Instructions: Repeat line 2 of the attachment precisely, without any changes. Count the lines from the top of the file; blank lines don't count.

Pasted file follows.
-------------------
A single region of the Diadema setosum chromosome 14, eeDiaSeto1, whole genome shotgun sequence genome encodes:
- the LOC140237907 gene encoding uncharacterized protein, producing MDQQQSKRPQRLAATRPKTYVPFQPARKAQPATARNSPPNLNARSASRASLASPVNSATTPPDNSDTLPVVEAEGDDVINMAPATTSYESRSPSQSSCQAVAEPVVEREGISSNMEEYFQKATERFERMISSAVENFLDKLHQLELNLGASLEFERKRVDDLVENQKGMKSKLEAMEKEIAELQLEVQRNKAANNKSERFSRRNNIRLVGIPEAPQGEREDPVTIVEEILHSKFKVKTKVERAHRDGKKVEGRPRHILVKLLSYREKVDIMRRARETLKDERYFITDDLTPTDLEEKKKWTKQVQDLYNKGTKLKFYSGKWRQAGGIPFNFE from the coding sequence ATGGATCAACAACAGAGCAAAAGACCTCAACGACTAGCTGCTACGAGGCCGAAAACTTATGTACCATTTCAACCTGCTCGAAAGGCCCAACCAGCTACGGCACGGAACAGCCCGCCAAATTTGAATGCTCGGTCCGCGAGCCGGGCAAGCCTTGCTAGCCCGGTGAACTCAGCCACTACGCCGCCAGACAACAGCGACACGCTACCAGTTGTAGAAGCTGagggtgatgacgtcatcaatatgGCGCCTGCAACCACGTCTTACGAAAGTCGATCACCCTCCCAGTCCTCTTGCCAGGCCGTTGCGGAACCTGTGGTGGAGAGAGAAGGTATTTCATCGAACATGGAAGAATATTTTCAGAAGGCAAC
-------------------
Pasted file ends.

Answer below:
- the LOC140237907 gene encoding uncharacterized protein, producing MDQQQSKRPQRLAATRPKTYVPFQPARKAQPATARNSPPNLNARSASRASLASPVNSATTPPDNSDTLPVVEAEGDDVINMAPATTSYESRSPSQSSCQAVAEPVVEREGISSNMEEYFQKATERFERMISSAVENFLDKLHQLELNLGASLEFERKRVDDLVENQKGMKSKLEAMEKEIAELQLEVQRNKAANNKSERFSRRNNIRLVGIPEAPQGEREDPVTIVEEILHSKFKVKTKVERAHRDGKKVEGRPRHILVKLLSYREKVDIMRRARETLKDERYFITDDLTPTDLEEKKKWTKQVQDLYNKGTKLKFYSGKWRQAGGIPFNFE from the coding sequence ATGGATCAACAACAGAGCAAAAGACCTCAACGACTAGCTGCTACGAGGCCGAAAACTTATGTACCATTTCAACCTGCTCGAAAGGCCCAACCAGCTACGGCACGGAACAGCCCGCCAAATTTGAATGCTCGGTCCGCGAGCCGGGCAAGCCTTGCTAGCCCGGTGAACTCAGCCACTACGCCGCCAGACAACAGCGACACGCTACCAGTTGTAGAAGCTGagggtgatgacgtcatcaatatgGCGCCTGCAACCACGTCTTACGAAAGTCGATCACCCTCCCAGTCCTCTTGCCAGGCCGTTGCGGAACCTGTGGTGGAGAGAGAAGGTATTTCATCGAACATGGAAGAATATTTTCAGAAGGCAAC